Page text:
Whatever happened to the professor at the Sacred Heart Seminary that accused Pope Francis of heresy? Oh, nothing. He's still there teaching our future priests. Anyway, below is a very concise refutation of the critics of Pope Francis' Amoris Laetitia by retired German Cardinal Walter Kasper.
Tradition is not a stagnant lake, but is like a spring, or a river: it is something alive. The Church is a living organism and thus it always needs to validly translation the Catholic tradition into present situations. This is the meaning of the renewal about which Pope John XXIII spoke”. Cardinal Walter Kasper, who turned 85 years old yesterday, told Vatican News.
The German cardinal has just gone public with his book “Amoris laetitia’s Message. A brotherly discussion” and in the interview withthe Vatican media agency , he states that the faithful have understood the message of the apostolic exhortation, and invites them to stop with the accusations of heresy. Kasper, in the first pages of his book, points out that Amoris laetitia is not a new doctrine, but is a creative renewal of traditional teaching about which Pope John XXIII spoke.
Speaking of the debate sparked by the papal document, the Cardinal explains, “First of all I would like to say that debate in the Church is necessary. There is no need to fear debate! But there is a very bitter debate, way too strong, with accusations of heresy. A heresy is a tenacious disagreement with formal dogma. The doctrine of the indissolubility of marriage has not been called into question on Pope Francis’ part! Before saying that something is heresy, the question should be what the other person means by what has been said. And, above all, that the other person is Catholic should be presupposed, the opposite should not be supposed!”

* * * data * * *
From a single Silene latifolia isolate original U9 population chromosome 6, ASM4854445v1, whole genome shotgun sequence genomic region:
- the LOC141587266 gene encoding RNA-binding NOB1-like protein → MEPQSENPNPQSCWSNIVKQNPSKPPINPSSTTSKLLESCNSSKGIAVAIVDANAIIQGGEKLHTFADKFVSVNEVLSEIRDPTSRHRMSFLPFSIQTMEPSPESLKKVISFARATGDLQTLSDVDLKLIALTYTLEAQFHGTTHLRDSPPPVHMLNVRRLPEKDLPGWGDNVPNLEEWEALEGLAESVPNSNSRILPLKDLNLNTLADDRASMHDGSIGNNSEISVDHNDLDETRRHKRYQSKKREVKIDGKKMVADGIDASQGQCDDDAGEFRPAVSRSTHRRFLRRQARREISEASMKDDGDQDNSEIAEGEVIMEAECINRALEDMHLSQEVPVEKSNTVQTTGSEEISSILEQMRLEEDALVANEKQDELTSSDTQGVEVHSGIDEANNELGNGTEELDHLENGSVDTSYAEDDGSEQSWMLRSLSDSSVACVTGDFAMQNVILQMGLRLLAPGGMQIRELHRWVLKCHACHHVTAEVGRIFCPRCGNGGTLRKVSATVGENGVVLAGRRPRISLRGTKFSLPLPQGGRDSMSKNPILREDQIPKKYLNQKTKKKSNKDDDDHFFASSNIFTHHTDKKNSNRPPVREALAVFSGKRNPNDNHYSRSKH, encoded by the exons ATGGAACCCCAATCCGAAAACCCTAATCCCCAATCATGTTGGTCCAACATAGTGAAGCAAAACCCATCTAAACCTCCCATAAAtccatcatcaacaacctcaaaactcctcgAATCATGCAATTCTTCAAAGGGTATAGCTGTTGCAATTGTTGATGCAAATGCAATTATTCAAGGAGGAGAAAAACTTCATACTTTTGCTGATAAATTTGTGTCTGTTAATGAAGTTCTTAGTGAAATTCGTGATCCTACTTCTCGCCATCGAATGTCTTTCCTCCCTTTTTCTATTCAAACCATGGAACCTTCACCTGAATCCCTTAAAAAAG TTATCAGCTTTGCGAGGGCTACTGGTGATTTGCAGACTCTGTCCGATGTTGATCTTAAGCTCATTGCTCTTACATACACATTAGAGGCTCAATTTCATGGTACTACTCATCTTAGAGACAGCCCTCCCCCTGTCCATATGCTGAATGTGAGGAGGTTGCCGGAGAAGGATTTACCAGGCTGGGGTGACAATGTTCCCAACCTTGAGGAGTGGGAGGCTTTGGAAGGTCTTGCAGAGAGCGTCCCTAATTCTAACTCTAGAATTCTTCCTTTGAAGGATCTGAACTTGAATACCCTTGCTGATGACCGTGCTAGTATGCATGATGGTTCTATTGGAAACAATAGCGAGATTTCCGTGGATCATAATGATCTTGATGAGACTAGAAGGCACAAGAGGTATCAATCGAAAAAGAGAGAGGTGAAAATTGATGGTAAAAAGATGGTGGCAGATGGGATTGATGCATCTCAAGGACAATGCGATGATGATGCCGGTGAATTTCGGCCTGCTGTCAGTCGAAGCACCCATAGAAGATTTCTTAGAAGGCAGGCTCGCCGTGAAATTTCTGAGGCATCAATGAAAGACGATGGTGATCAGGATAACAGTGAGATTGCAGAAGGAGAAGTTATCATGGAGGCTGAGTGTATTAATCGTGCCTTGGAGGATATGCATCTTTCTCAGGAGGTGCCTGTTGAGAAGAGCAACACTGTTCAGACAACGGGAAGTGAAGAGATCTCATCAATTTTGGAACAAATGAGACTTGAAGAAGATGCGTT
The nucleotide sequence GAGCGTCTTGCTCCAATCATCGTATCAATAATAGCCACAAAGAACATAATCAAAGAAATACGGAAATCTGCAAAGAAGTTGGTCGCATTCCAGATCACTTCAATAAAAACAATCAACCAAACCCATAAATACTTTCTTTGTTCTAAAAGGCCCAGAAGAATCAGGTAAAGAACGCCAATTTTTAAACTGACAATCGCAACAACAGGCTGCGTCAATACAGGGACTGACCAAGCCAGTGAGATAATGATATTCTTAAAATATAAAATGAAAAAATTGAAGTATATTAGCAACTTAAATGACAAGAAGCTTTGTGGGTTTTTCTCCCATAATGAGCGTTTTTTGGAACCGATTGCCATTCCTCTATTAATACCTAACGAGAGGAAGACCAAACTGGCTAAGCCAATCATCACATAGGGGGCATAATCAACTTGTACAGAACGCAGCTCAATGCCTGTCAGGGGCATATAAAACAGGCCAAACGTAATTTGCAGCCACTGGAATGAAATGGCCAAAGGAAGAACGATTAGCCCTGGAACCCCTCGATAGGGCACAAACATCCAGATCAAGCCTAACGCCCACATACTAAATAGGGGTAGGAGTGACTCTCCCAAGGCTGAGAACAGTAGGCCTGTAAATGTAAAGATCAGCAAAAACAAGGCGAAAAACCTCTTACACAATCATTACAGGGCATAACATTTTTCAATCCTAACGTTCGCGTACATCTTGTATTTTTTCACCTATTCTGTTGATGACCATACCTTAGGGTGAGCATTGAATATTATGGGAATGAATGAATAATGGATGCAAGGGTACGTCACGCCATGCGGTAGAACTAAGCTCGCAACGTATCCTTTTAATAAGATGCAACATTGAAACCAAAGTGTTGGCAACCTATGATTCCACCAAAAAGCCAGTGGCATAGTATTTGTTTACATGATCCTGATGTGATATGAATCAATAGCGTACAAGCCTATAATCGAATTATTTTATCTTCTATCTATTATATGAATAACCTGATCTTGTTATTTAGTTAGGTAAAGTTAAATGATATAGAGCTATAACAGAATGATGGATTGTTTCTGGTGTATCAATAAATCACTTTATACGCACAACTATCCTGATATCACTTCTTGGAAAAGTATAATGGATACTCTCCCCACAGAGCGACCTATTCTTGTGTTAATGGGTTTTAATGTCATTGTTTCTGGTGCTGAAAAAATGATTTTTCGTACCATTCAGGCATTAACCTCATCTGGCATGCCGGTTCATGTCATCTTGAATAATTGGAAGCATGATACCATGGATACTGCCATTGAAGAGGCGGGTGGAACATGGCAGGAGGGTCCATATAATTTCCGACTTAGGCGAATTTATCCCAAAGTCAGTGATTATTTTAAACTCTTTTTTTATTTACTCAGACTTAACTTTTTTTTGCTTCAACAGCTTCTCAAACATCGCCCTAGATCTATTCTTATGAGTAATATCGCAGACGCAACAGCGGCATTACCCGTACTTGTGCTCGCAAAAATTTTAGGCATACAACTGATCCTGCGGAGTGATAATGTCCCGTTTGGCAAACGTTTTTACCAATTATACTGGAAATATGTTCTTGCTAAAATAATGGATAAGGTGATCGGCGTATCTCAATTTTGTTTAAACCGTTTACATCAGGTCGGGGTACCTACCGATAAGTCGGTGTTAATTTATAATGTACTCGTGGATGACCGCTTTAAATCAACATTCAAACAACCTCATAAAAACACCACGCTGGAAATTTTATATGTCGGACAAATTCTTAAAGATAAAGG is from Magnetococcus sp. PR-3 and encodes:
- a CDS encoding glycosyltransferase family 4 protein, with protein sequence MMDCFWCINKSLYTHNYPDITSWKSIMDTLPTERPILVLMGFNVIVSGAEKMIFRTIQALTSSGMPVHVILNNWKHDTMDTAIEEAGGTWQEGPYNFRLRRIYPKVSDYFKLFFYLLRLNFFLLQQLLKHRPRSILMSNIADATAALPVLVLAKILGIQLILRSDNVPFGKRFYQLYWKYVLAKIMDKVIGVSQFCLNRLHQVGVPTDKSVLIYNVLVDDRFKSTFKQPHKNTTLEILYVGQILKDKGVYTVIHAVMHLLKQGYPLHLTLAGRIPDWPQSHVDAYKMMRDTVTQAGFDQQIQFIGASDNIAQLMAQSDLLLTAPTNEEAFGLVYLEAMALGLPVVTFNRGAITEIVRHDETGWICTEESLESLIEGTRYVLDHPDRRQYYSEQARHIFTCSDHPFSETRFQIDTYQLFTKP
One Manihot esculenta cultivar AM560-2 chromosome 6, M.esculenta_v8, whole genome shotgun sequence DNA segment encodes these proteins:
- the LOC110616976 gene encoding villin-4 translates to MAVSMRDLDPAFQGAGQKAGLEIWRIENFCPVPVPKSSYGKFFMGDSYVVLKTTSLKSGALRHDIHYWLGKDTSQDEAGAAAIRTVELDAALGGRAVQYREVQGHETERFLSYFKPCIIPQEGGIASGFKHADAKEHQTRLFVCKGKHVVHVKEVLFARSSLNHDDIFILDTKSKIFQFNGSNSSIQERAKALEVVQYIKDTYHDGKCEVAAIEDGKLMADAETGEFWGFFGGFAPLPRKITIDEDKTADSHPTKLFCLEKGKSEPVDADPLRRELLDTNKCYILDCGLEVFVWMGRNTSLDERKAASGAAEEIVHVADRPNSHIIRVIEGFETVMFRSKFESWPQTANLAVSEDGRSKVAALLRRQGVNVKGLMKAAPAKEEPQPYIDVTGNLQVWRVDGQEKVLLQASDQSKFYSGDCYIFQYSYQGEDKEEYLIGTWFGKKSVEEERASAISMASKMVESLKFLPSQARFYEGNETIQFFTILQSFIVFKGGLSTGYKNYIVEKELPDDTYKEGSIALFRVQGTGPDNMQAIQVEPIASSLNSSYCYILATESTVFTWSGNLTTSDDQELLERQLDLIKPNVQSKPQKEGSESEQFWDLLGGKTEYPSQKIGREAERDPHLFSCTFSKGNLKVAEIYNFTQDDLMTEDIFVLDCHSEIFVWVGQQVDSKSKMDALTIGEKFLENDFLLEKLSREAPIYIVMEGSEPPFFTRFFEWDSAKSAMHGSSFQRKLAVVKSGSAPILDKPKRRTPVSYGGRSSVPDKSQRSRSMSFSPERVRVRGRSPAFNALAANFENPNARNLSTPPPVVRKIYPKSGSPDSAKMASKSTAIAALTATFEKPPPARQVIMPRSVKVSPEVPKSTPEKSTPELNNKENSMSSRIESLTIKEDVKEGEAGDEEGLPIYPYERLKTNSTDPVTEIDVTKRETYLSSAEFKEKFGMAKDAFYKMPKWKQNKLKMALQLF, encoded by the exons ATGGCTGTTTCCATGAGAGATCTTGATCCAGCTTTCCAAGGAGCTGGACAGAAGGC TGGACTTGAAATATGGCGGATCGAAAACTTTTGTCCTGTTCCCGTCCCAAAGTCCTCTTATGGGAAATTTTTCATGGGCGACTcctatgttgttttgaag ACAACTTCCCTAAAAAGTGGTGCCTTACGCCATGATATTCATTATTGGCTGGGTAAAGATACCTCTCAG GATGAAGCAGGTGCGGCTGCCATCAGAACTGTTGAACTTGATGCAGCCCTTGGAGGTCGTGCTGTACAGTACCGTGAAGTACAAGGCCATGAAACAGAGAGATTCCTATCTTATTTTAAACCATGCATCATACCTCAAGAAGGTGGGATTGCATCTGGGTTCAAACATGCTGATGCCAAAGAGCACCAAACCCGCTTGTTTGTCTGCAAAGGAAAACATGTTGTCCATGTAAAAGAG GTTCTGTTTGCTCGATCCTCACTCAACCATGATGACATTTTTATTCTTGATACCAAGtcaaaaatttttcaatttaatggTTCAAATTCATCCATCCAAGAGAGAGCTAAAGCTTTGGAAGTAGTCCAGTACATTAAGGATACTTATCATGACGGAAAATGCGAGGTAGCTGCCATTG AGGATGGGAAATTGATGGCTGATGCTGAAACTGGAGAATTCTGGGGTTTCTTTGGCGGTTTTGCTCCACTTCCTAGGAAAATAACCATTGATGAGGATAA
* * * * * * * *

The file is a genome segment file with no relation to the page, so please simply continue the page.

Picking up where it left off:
Regarding the famous “Note 351” of Amoris laetitia regarding the admission to the Sacraments of the divorced and remarried, Kasper affirms that it should be read in the light of the Decree of the Council of Trent on the Eucharist, “The Council of Trent says that in the case in which there is no grave sin, but venial, the Eucharist removes that sin. Sin is a complex term. It not only includes an objective principle, but there is also the intention, the person’s conscience. And this needs to be examined in the internal forum—in the Sacrament of Reconciliation—if there is truly a grave sin, or perhaps a venial sin, or perhaps nothing. If it is only a venial sin, the person can be absolved and admitted to the Sacrament of the Eucharist. This already corresponds with the doctrine of Pope John Paul II and, in this sense, Pope Francis is in complete continuity with the direction opened by preceding Popes. I do not see any reason, then, to say that this is a heresy”.
The cardinal therefore points out how the faithful perceived the document, “I know a few parishes, also some here in Rome, who have meetings with spouses or with engaged couples preparing for matrimony and they read parts of the Apostolic Exhortation. This document’s language is so clear that any Christian can understand it. It is not high theology incomprehensible to people.
The Pope of God are very content, and happy with this document because it gives space to freedom, but it also interprets the substance of the Christian message in an understandable language. So, the People of God understand! The Pope has an optimal connection with the People of God”.
“Today we are living a violent time which has never before been experienced. Many people are wounded. Even in marriages there are many who are wounded. People need mercy, empathy, the sympathy of the Church in these difficult times in which we are living today. I think that mercy is the response to the signs of our times”.
Michael G. Sarafa is Co-Publisher of the Chaldean News.